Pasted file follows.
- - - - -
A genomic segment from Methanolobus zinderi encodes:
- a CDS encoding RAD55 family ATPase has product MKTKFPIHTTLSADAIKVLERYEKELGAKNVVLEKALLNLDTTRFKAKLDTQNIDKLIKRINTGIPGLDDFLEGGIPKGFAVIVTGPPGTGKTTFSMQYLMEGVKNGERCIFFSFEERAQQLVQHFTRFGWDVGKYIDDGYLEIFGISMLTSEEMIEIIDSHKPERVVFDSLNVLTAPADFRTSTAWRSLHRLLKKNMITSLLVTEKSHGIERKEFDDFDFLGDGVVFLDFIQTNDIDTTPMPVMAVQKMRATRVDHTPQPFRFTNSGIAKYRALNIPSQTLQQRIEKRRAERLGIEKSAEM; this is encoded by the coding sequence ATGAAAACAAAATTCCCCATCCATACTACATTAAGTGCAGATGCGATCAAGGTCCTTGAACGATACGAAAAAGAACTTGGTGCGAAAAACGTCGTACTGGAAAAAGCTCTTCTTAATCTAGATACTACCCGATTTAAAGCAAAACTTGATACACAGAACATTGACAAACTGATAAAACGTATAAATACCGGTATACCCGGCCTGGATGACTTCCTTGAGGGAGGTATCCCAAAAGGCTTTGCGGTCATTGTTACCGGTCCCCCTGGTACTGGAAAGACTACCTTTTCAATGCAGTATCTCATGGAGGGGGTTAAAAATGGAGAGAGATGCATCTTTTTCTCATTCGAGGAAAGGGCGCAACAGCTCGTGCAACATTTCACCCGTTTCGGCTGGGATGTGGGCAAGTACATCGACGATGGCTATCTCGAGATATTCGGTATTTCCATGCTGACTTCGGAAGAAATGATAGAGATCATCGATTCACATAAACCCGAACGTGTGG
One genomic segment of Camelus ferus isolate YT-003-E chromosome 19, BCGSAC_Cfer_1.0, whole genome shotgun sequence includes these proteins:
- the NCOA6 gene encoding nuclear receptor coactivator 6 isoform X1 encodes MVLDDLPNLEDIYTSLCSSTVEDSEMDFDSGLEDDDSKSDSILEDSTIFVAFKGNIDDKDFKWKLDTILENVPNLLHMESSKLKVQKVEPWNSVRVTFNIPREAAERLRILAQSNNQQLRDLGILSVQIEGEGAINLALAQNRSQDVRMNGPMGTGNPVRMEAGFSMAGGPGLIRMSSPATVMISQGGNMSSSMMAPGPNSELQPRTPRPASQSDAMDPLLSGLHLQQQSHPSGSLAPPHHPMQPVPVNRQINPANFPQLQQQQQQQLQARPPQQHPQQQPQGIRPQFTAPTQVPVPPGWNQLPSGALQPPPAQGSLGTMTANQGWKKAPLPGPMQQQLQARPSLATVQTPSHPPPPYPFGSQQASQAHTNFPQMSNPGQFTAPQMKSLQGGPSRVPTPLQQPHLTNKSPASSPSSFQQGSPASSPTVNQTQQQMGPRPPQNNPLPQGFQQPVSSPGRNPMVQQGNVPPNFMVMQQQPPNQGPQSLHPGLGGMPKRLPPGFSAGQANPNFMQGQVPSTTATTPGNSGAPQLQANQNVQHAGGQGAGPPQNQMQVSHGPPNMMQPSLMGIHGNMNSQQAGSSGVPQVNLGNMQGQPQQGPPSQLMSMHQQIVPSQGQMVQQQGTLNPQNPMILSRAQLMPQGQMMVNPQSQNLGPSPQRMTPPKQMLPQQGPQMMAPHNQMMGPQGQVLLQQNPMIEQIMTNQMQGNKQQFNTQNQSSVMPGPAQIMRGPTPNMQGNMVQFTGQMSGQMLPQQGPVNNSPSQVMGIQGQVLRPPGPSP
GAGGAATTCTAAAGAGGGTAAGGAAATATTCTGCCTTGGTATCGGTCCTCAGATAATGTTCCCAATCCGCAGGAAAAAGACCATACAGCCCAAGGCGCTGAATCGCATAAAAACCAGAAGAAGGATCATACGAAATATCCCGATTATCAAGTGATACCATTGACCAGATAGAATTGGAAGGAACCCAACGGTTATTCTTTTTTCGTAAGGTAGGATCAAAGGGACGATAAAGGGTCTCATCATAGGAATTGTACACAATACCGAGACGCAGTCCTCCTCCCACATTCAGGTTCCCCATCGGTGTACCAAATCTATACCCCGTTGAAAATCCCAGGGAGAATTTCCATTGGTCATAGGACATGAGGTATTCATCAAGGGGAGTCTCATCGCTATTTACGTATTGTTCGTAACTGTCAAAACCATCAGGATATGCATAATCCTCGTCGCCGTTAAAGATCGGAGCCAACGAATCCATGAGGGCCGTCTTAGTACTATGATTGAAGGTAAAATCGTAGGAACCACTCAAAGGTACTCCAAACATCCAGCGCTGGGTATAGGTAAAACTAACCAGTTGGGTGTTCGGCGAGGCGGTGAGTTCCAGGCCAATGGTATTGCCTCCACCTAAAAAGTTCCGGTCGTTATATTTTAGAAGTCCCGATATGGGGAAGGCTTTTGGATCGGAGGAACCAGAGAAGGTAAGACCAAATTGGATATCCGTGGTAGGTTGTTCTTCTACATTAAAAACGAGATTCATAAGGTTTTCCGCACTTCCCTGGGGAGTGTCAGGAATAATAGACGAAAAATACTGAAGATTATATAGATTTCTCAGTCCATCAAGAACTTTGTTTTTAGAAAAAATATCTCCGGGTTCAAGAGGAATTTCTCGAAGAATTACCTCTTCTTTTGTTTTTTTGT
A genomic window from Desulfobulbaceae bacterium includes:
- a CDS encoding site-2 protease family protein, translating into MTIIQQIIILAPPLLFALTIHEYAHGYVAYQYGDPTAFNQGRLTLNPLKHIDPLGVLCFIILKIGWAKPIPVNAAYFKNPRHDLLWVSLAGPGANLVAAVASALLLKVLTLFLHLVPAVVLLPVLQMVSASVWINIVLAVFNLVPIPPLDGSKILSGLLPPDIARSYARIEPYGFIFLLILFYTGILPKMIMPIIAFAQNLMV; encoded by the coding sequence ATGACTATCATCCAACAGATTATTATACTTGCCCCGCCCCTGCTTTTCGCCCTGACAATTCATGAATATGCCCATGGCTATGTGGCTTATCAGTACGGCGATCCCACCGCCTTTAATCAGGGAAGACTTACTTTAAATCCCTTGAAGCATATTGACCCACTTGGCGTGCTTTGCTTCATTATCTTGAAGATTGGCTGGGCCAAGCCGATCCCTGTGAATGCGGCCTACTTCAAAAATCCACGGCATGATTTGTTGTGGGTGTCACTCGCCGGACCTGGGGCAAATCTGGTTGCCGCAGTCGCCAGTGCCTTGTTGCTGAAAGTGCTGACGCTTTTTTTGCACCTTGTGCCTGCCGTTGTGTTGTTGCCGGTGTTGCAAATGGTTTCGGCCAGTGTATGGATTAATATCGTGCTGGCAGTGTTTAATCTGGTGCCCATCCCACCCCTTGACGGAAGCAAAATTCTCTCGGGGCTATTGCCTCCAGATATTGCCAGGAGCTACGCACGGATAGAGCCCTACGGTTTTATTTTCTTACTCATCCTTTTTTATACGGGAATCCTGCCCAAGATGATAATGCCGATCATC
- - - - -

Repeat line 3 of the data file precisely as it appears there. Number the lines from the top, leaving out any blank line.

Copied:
One genomic segment of Camelus ferus isolate YT-003-E chromosome 19, BCGSAC_Cfer_1.0, whole genome shotgun sequence includes these proteins: